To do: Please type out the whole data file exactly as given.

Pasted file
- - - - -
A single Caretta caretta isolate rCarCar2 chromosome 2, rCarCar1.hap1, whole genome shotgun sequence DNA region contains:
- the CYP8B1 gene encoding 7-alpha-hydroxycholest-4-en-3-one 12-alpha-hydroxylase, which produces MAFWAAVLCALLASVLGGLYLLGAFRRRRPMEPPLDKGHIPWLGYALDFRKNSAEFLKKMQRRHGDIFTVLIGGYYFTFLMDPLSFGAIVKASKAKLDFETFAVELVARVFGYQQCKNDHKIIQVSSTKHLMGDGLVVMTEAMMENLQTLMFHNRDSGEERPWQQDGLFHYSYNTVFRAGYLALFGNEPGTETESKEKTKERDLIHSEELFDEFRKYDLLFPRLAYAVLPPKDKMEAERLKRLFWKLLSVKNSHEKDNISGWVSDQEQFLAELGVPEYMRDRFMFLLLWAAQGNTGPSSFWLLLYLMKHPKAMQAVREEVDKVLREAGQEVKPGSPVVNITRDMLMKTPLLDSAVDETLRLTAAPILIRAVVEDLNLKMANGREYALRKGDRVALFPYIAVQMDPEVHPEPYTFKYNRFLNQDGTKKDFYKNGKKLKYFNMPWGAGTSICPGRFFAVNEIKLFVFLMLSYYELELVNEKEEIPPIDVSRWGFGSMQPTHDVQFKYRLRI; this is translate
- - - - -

A single Caretta caretta isolate rCarCar2 chromosome 2, rCarCar1.hap1, whole genome shotgun sequence DNA region contains:
- the CYP8B1 gene encoding 7-alpha-hydroxycholest-4-en-3-one 12-alpha-hydroxylase, which produces MAFWAAVLCALLASVLGGLYLLGAFRRRRPMEPPLDKGHIPWLGYALDFRKNSAEFLKKMQRRHGDIFTVLIGGYYFTFLMDPLSFGAIVKASKAKLDFETFAVELVARVFGYQQCKNDHKIIQVSSTKHLMGDGLVVMTEAMMENLQTLMFHNRDSGEERPWQQDGLFHYSYNTVFRAGYLALFGNEPGTETESKEKTKERDLIHSEELFDEFRKYDLLFPRLAYAVLPPKDKMEAERLKRLFWKLLSVKNSHEKDNISGWVSDQEQFLAELGVPEYMRDRFMFLLLWAAQGNTGPSSFWLLLYLMKHPKAMQAVREEVDKVLREAGQEVKPGSPVVNITRDMLMKTPLLDSAVDETLRLTAAPILIRAVVEDLNLKMANGREYALRKGDRVALFPYIAVQMDPEVHPEPYTFKYNRFLNQDGTKKDFYKNGKKLKYFNMPWGAGTSICPGRFFAVNEIKLFVFLMLSYYELELVNEKEEIPPIDVSRWGFGSMQPTHDVQFKYRLRI; this is translate